What does this mean for you? Next time you present to someone think about how you might highlight potential loss instead of what someone might gain. For example, if you’re in financial services encouraging someone to save a bit more could make a huge difference in their retirement.

Gain Approach – Bob, if you can find a way to set aside 1% more of your income that could mean an additional $250,000 by the time you retire.

Loss Approach - Bob, if you can’t find a way to set aside 1% more of your income that could mean losing $250,000 by the time you retire!

The financial rep employing the loss approach will be more successful over the long run and clients will appreciate the advice when they hit retirement because they’ll have much more in their bank accounts.

I’m not encouraging you to be a negative Nellie but I am encouraging you to use language that scientific research has proven will be more effective in helping you hear “Yes!” That’s what this blog is all about – making small changes in your persuasion approach with people in order to generate big differences.

Brian Ahearn, CMCT® 
Chief Influence Officer

Helping You Learn to Hear “Yes”.

Monday, July 21, 2014

Every Human Society Teaches its People This

Marcel Mauss, the late French Sociologist, wrote a book called The Gift. He asserted that gifts are never truly free because reciprocity dictates that people return the favor by doing something for the gift giver. He went so far as to say every human society raises its people in the way of reciprocity.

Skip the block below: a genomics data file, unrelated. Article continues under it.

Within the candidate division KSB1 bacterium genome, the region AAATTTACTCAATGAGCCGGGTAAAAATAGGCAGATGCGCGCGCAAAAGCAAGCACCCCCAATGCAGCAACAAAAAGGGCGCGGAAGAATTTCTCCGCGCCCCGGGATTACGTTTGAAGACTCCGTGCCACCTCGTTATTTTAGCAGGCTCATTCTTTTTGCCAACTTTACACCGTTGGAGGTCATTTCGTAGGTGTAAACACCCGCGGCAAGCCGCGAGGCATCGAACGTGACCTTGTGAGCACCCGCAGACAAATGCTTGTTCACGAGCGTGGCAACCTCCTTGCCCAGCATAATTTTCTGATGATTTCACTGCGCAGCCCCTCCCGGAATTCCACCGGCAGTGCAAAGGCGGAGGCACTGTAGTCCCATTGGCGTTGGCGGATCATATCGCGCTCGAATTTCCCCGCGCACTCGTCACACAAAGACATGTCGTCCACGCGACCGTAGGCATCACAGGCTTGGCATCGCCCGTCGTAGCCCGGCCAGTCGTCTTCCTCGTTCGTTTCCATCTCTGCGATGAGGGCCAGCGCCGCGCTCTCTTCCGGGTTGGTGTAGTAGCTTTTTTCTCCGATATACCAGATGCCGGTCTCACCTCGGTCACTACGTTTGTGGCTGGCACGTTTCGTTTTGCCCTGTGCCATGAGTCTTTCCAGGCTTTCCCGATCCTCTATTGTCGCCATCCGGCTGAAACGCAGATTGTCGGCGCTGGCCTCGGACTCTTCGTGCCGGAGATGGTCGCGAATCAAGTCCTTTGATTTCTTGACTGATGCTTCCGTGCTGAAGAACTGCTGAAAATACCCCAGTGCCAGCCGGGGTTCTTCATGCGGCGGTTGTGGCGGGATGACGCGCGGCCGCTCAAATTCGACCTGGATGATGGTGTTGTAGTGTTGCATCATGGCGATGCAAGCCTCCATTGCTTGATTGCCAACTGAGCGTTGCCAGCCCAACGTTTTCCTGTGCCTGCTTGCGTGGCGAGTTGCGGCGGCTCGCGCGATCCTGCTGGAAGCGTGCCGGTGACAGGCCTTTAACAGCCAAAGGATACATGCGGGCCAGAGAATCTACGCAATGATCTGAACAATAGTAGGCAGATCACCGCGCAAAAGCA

I’m on the Westerville Education Foundation (WEF), a non-profit board that raises money for the Westerville schools when budgets fall short or where budgets may not cover certain expenses. I was persuaded to join the board by two State Auto colleagues who had been through my Principles of Persuasion workshop years ago.

A few weeks ago I was manning the WEF booth during a Fourth Friday event, a summer event in which residents pack uptown Westerville for food, drink, and music while vendors display their wares. One way the WEF tries to grab people’s attention is by using a game kids can play and win prizes. While the children play we hand out literature to their moms and dads and quickly tell them what we do.

As I volunteered I couldn’t help but notice something that happened in nearly every instance after a child won a prize. One of the parents would inevitably say to their child, “What do you say?” Upon hearing that every child turned to us and said, “Thank you,” before leaving with their prize.

That simple act was repeated so often it made me think about Marcel Mauss and his belief that every human society teaches its people to respond to the act of giving. The principle of influence known as reciprocity says we feel obligated to give back to those who’ve first given to us. This is where the phrase “much obliged” comes from. It is a simple acknowledgment that once somebody has done something for us we feel obligated to do something for him or her at some point in the future.